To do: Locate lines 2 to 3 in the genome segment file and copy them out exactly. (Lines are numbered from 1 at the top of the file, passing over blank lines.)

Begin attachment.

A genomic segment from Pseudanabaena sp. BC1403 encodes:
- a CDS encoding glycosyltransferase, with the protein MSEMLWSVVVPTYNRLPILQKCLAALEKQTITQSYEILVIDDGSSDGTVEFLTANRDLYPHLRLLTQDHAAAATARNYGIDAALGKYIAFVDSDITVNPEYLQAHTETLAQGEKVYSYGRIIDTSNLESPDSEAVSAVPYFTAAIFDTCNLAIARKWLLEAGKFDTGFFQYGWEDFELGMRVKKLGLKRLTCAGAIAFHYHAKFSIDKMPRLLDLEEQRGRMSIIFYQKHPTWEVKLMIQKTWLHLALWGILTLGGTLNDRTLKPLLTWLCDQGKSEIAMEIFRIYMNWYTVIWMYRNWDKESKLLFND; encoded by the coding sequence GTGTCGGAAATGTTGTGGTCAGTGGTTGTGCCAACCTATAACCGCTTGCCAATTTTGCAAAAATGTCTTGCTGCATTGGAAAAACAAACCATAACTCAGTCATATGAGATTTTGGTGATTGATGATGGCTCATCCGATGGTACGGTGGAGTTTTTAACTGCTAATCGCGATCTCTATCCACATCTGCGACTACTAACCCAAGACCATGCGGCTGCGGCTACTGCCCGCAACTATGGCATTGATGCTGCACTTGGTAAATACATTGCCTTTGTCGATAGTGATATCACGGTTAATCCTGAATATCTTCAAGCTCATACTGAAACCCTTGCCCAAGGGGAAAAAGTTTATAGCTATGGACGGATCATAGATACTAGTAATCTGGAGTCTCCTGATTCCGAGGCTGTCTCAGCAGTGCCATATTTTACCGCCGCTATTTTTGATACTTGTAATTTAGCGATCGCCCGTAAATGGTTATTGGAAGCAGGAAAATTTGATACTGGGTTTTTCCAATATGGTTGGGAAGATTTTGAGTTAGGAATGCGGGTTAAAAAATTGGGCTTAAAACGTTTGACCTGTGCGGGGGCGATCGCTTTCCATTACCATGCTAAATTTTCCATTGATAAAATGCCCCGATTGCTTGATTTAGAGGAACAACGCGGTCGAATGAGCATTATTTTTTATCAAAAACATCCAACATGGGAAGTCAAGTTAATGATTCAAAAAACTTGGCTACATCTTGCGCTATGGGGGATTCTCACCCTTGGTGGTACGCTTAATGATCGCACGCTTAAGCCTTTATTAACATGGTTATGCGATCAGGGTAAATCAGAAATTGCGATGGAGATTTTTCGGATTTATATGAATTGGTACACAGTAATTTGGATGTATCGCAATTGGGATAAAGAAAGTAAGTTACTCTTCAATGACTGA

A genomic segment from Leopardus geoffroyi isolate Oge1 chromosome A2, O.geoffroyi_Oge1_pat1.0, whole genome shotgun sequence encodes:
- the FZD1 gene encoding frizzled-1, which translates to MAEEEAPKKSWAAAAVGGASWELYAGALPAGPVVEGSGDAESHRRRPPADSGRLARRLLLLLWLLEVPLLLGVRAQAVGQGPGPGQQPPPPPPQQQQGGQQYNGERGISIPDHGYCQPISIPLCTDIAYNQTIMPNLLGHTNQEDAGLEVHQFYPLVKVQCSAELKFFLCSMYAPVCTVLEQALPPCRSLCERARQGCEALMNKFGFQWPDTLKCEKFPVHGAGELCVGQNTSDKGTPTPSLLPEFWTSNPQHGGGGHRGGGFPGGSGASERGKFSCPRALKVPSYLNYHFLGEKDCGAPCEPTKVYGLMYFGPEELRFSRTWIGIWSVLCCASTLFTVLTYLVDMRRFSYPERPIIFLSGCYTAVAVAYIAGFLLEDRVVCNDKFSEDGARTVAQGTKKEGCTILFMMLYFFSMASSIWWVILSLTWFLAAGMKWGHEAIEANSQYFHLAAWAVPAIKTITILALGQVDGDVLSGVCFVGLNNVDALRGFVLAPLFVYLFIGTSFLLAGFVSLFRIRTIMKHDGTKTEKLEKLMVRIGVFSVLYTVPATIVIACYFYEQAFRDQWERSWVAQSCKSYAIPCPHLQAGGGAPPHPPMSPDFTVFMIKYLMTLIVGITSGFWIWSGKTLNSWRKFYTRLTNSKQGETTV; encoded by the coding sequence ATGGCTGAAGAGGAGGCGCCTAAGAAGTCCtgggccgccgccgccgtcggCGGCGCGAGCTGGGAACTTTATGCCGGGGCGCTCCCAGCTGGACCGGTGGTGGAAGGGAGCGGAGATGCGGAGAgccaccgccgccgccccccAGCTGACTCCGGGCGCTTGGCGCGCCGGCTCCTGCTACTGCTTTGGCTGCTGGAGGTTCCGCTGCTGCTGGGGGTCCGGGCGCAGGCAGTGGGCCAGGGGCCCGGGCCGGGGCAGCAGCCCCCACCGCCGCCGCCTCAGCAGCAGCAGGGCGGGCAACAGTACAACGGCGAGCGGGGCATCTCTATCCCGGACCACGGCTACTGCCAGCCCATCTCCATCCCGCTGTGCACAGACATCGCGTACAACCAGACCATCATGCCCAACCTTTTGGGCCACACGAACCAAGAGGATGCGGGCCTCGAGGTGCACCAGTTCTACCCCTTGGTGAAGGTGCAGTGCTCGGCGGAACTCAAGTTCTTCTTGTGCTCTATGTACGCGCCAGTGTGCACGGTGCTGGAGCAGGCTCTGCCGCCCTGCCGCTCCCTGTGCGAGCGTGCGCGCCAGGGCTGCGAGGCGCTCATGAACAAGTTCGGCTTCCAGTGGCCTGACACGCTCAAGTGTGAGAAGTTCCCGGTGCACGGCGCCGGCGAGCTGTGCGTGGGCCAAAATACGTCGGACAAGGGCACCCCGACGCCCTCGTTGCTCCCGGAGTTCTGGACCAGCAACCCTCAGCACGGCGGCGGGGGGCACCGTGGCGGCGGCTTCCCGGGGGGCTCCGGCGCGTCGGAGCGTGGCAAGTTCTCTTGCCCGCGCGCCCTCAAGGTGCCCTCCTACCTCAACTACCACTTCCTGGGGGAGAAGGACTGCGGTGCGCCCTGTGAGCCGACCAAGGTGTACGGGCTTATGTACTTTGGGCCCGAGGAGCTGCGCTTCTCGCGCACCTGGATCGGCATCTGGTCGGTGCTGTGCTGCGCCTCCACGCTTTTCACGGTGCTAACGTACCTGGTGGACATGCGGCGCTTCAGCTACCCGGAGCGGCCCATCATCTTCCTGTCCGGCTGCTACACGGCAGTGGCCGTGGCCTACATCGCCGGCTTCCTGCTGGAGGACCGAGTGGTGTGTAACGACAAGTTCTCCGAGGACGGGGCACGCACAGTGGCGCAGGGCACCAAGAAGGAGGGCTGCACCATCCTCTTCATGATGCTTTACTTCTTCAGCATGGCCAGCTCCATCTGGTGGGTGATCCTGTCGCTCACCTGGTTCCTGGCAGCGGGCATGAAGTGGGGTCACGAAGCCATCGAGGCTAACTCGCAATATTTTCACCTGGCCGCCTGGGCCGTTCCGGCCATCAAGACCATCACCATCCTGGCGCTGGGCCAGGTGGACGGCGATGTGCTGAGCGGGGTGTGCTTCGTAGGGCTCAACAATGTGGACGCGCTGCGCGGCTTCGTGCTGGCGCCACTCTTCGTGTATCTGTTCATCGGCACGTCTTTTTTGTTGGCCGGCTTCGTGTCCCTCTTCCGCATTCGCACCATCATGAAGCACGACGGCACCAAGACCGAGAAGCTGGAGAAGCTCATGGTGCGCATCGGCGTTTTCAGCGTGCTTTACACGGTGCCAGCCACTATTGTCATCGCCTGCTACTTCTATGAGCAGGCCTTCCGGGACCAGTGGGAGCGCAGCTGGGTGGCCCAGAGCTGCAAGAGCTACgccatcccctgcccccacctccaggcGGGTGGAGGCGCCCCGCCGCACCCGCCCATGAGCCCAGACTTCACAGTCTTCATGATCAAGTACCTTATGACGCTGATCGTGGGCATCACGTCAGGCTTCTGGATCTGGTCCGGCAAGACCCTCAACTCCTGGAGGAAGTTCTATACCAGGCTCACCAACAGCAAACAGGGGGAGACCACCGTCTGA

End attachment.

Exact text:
- a CDS encoding glycosyltransferase, with the protein MSEMLWSVVVPTYNRLPILQKCLAALEKQTITQSYEILVIDDGSSDGTVEFLTANRDLYPHLRLLTQDHAAAATARNYGIDAALGKYIAFVDSDITVNPEYLQAHTETLAQGEKVYSYGRIIDTSNLESPDSEAVSAVPYFTAAIFDTCNLAIARKWLLEAGKFDTGFFQYGWEDFELGMRVKKLGLKRLTCAGAIAFHYHAKFSIDKMPRLLDLEEQRGRMSIIFYQKHPTWEVKLMIQKTWLHLALWGILTLGGTLNDRTLKPLLTWLCDQGKSEIAMEIFRIYMNWYTVIWMYRNWDKESKLLFND; encoded by the coding sequence GTGTCGGAAATGTTGTGGTCAGTGGTTGTGCCAACCTATAACCGCTTGCCAATTTTGCAAAAATGTCTTGCTGCATTGGAAAAACAAACCATAACTCAGTCATATGAGATTTTGGTGATTGATGATGGCTCATCCGATGGTACGGTGGAGTTTTTAACTGCTAATCGCGATCTCTATCCACATCTGCGACTACTAACCCAAGACCATGCGGCTGCGGCTACTGCCCGCAACTATGGCATTGATGCTGCACTTGGTAAATACATTGCCTTTGTCGATAGTGATATCACGGTTAATCCTGAATATCTTCAAGCTCATACTGAAACCCTTGCCCAAGGGGAAAAAGTTTATAGCTATGGACGGATCATAGATACTAGTAATCTGGAGTCTCCTGATTCCGAGGCTGTCTCAGCAGTGCCATATTTTACCGCCGCTATTTTTGATACTTGTAATTTAGCGATCGCCCGTAAATGGTTATTGGAAGCAGGAAAATTTGATACTGGGTTTTTCCAATATGGTTGGGAAGATTTTGAGTTAGGAATGCGGGTTAAAAAATTGGGCTTAAAACGTTTGACCTGTGCGGGGGCGATCGCTTTCCATTACCATGCTAAATTTTCCATTGATAAAATGCCCCGATTGCTTGATTTAGAGGAACAACGCGGTCGAATGAGCATTATTTTTTATCAAAAACATCCAACATGGGAAGTCAAGTTAATGATTCAAAAAACTTGGCTACATCTTGCGCTATGGGGGATTCTCACCCTTGGTGGTACGCTTAATGATCGCACGCTTAAGCCTTTATTAACATGGTTATGCGATCAGGGTAAATCAGAAATTGCGATGGAGATTTTTCGGATTTATATGAATTGGTACACAGTAATTTGGATGTATCGCAATTGGGATAAAGAAAGTAAGTTACTCTTCAATGACTGA

A genomic segment from Leopardus geoffroyi isolate Oge1 chromosome A2, O.geoffroyi_Oge1_pat1.0, whole genome shotgun sequence encodes: